Our private access tours can also include Bath, Highclere Castle (Downton Abbey), Salisbury Cathedral, Windsor Castle, Winchester, Avebury Sone Circle, Silbury Hill, Lacock Village, Glastonbutu, The Cotswolds or where ever you want to visit.  Many of our clients choosing to depart from one location and be dropped off in another
Tour / Transfer example itineraries;

Depart Southampton | Visit Stonehenge, Bath and Salisbury. Ending in London.
Depart Bath | Visit Stonehenge, Salisbury and perhaps Windsor Castle. Ending in London.
Depart London | Visit Stonehenge, Salisbury, Avebury. Ending in Bath.
Depart Salisbury |  Visit Stonehenge, Avebury, Lacock, The Cotswolds. Ending in Bath
the list goes on…………

Stonehenge Private Tour Prices departing from Salisbury, Southampton and Bath. 

Passengers Price
Medium Car up to 2 from £245.00
Large car up to 5 from £345.00
Extra large up to 8 from £445.00
Minibus up to 16 from £695.00
We are pleased to offer this service from London, Bath, Oxford, Salisbury and all U.K airports / seaports

Visit our website for more tour information or contact us today. Tours@StonehengeTravel.co.uk

Approved VisitWitltshire Member

The Stonehenge and Salisbury Guided Tour Company
http://www.StonehengeTravel.co.uk
tours@stonehengetravel.co.uk

John Constable’s Salisbury Cathedral masterpiece to be shown in city that inspired him.

Painter’s 1831 work completed after his wife’s death is centrepiece of new exhibition at Salisbury Museum.

constable

Salisbury Cathedral from the Meadows was bought by the Tate for £23.1m. Photograph: Graeme Robertson for the Guardian

After 185 years, the trees around Salisbury Cathedral have grown taller and thicker, shrouding all but the magnificent tower and spire. But, remarkably, the water meadows are still as lush and unspoilt as they were in John Constable’s day.

This is the view, including the shallow stream that draws the eye toward the magnificent cathedral, painted by the acclaimed British artist in one of his most important and best-known works, Salisbury Cathedral from the Meadows. And for the next six months, there is a rare opportunity to compare masterpiece and present-day view within a few minutes’ walk.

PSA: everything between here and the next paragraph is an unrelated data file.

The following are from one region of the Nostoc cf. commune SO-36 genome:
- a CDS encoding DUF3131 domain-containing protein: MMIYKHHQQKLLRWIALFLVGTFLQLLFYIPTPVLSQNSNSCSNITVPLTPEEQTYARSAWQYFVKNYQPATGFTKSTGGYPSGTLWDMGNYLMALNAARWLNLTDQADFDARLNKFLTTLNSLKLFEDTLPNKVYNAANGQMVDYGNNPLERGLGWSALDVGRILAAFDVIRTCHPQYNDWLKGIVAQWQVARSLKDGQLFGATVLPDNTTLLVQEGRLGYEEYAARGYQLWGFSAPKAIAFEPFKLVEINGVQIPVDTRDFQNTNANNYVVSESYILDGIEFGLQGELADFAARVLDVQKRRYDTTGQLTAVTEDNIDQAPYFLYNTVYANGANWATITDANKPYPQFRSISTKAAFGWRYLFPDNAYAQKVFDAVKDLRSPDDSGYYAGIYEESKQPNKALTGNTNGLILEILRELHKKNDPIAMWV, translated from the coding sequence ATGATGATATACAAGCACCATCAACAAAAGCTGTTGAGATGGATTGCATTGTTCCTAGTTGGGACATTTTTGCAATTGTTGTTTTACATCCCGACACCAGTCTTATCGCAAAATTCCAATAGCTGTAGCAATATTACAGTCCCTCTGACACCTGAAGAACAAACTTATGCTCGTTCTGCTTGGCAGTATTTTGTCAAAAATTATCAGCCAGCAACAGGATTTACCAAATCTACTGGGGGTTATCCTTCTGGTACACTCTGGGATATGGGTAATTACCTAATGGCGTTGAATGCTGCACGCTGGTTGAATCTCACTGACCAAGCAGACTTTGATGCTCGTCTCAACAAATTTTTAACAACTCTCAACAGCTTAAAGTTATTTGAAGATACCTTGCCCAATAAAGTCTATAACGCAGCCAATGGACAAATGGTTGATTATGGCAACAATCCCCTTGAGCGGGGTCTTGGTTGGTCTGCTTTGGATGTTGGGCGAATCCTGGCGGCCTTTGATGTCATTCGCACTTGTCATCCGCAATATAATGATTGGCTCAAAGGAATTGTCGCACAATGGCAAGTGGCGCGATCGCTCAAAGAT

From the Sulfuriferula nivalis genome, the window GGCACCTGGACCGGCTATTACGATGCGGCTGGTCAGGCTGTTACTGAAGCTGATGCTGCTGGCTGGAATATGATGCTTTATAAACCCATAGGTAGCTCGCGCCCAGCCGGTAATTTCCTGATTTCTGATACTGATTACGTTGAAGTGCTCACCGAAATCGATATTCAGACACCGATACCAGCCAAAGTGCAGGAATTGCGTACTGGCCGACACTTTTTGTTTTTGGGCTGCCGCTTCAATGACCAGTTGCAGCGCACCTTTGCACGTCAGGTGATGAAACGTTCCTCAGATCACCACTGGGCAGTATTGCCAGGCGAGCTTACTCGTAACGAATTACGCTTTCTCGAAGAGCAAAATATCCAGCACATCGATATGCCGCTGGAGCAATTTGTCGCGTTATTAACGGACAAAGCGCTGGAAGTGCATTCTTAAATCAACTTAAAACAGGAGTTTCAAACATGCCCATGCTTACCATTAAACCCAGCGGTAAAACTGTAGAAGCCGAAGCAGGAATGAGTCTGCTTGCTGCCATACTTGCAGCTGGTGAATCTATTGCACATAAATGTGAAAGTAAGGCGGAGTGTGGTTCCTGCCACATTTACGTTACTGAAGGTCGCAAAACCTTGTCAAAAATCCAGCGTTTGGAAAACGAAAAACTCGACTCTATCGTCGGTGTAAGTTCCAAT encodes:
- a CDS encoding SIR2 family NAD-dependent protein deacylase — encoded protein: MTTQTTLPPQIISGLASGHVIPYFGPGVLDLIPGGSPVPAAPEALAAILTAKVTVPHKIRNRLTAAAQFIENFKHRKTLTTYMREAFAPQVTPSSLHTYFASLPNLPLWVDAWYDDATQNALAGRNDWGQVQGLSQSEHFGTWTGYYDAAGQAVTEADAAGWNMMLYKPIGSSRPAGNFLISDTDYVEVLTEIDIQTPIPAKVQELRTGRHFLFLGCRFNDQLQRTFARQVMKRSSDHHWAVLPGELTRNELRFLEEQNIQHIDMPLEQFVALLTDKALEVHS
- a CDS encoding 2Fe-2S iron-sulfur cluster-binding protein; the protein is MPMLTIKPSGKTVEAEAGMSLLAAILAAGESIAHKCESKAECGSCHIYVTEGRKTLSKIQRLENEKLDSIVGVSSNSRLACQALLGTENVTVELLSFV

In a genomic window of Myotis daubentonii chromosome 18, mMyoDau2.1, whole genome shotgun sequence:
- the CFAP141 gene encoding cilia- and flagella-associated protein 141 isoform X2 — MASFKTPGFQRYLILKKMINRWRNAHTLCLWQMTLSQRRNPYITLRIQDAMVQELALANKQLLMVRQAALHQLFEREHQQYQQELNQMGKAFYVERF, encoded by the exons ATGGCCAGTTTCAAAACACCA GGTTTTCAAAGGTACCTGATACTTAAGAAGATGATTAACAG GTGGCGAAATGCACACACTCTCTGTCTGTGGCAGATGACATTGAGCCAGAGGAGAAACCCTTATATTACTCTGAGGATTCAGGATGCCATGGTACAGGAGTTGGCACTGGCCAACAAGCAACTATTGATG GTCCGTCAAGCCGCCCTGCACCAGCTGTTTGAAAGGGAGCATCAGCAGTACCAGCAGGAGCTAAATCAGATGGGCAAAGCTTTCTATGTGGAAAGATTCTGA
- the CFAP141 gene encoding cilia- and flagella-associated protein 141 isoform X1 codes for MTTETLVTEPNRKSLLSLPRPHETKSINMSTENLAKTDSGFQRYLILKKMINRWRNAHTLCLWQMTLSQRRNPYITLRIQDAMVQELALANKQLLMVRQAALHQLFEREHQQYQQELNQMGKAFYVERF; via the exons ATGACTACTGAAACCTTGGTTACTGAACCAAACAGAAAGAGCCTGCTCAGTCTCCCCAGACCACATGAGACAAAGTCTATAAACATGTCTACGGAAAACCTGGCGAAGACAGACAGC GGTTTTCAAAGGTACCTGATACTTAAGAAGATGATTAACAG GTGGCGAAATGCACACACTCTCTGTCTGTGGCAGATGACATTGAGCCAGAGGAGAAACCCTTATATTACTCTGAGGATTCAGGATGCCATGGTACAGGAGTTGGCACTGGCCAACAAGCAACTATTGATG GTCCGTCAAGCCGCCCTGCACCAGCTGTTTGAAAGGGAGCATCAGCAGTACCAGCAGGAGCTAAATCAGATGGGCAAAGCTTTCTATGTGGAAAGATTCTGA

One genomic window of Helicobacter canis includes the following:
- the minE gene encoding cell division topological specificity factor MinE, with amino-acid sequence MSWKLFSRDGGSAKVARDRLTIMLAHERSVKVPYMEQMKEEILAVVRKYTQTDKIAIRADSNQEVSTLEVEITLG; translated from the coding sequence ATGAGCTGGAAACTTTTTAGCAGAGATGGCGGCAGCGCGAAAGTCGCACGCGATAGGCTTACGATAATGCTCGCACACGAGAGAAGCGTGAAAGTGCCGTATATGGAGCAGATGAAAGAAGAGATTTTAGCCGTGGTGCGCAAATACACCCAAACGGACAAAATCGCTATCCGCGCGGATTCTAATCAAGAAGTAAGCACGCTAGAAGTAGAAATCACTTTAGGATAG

The painting, finished in 1831, is going home to the city for which Constable had a special affection, as part of a five-year tour, taking in Wales, Scotland and East Anglia. From Saturday, people will be able to see it at the Salisbury Museum in the cathedral close, alongside dozens of other paintings, watercolours, etchings and drawings of one of the country’s most awe-inspiring buildings.

“We are very excited that we’re displaying Constable’s masterpiece in the city that inspired him,” said Adrian Green, the museum’s director. “The museum is located opposite the cathedral, backs onto the water meadows and is adjacent to where Constable stayed in the close – so one can literally walk out into the canvas and see a landscape that has changed little since Constable’s time.”

Salisbury Cathedral from the Meadows is one of a series of 6ft canvases painted by Constable. Encouraged by his close friend and archdeacon John Fisher, who lived in the cathedral close, he began to make sketches for the painting while grieving for his late wife Maria.

“Constable drew Salisbury Cathedral many times from different viewpoints,” said Gracie Divall of the Tate, which owns the painting and organised its tour around the UK. “It was the place he visited most outside his home in Suffolk. But this painting is seen as one he poured his emotion into, rather than just depicting what he saw in front of him.”

The turbulent sky provoked much comment when the painting was first exhibited; one Morning Herald reporter remarked that “the sky is in a state of utter derangement”.

Meteorologists have pointed out that the rainbow depicted in the painting would be impossible given the cloud formations. However the Tate has commissioned new meteorological research, to be published this year, which suggested that a rainbow over the cathedral was not beyond the realms of possibility.

“Constable was using the weather to tell a story,” said Divall. Some have interpreted the storm clouds as a reflection of the painter’s turmoil at his wife’s death; others suggest they reflect the storms surrounding the Anglican church – in which Constable was an ardent supporter of tradition against reform – at that time.